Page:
Woodson Students Farm Vegetables on School Grounds for Fairfax Families In Need

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June 09, 2021

Tucked between Woodson High School tennis courts and the school’s science lab wing, junior Victoria Caswell leans over a garden bed and plucks mixed greens from the ground that will wind up on the dinner plates of a local family.

Caswell is one of dozens of Fairfax County Public School (FCPS) students who jumped into action when local food pantries reported a 400 percent increase in demand at the start of the pandemic.

At Woodson High in Fairfax, students in the Environmental Club and their faculty advisers saw a chance to use school garden plots for the first time to help struggling local families eager to serve fresh vegetables at meals. Students prepared, designed and planted the garden in March, and have already harvested and donated six pounds of spinach, rainbow chard, and lettuce. Future Woodson bounties from the eight beds at the school will include squash, cucumber, tomatoes, eggplant, peppers and beans.

Caswell said the slowdown in typical school-year activities during the pandemic became the perfect opportunity to hone her gardening skills, and put them to use for community service.

"I thought it was a good chance for me to get outside and do something to help," Caswell said.

Woodson juniors Victoria Caswell and Kimberly Austin harvest lettuce for use at a local food bank.
Woodson juniors Victoria Caswell and Kimberly Austin harvest lettuce for use at a local food bank.

Woodson is one of four FCPS schools that had a partnership this year with the Fairfax Food Council. Three elementary schools -- Stratford Landing in Alexandria, Belvedere in Falls Church, and Lynbrook in Springfield, also participated, Fairfax Food Council’s Urban Ag Group co-chair and Belvedere Elementary’s staff environmental educator Stacey Evers said. 

Both Belvedere and Woodson donate their produce to Food for Others, a Fairfax, Va.-based organization that helps connect families in need with food. 

Belvedere alone has already donated 51.5 pounds of produce such as carrots, kale, collards, radishes, spinach, and potatoes, said Evers, who is also Belvedere Elementary’s staff environmental educator.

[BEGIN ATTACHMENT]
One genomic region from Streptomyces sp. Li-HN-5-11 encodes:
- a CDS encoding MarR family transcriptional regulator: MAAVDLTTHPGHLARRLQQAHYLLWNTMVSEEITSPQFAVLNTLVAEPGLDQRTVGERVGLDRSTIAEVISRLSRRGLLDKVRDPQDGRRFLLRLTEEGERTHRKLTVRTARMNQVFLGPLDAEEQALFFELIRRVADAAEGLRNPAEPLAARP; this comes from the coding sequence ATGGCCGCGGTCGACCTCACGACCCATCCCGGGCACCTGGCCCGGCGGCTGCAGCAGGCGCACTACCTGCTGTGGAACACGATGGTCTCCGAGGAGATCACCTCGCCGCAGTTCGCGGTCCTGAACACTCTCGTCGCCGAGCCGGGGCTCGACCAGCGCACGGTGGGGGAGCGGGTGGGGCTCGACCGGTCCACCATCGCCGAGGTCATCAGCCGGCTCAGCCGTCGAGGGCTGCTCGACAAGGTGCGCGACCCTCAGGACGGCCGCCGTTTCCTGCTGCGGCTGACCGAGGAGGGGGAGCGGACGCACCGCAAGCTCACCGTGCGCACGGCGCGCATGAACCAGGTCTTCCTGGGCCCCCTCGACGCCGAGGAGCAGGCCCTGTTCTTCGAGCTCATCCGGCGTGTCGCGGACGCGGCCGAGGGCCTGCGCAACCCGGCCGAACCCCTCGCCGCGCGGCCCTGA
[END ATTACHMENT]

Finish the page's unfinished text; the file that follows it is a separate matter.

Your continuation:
Four other FCPS schools, Justice High School, Beech Tree Elementary School and Timber Lane Elementary School in Falls Church, as well as Mason Crest Elementary in Annandale, also grew produce for distribution this year through a separate partnership with a group known as Grow a Row, Evers said.

The spike in demand for food at the onset of the pandemic led Food for Others, an Ignite Partner of FCPS, and the Fairfax Food Council to begin thinking of different ways to spur contributions to food banks. 

Food for Others is currently serving 3,500 to 4,000 families a week in Northern Va., up from roughly 1,800 families a week prior to the pandemic, according to executive director Annie Turner.

"Many partners weren’t able to bring food anymore. Restaurants were closed, farmers were struggling," Fairfax Food Council’s Evers said. "I think we have almost 100 schools with a garden – so we said let’s see if we can boost production at some of them."


Master Gardener Tony Makara guides students as they weed and harvest.
Master Gardener Tony Makara and Woodson Environmental Club adviser Lauren Kinne guide students as they weed and harvest.

At Woodson, master gardener Tony Makara taught the students how to assess the soil, identify weeds, plan and design what to plant, and then properly maintain the beds.

The contributions from school gardens have made “such a difference,” Food for Others’ Turner said, noting that they’ve served to boost available produce for families and raise awareness in the region about food scarcity issues.

Woodson High science department chairwoman and Environmental Club adviser Lauren Kinne said farming for food banks met a variety of goals she had for students during the pandemic year.

"The link between improved mental health and being in nature is real," Kinne, who teaches biology at Woodson and oversaw the school’s garden project, said. "They were also able to safely work on a group activity during the pandemic: they could socially distance by tending to separate garden beds, being outdoors, wearing masks and give back to the community at the same time."

Kimberly Austin, also a Woodson junior, says those goals were met.

“I learned about soil, the best time to plant things and weeding and watering techniques,” Austin said. “And then you get to watch everything grow. It is so rewarding to see things through, knowing it will eventually benefit people in our area that need help."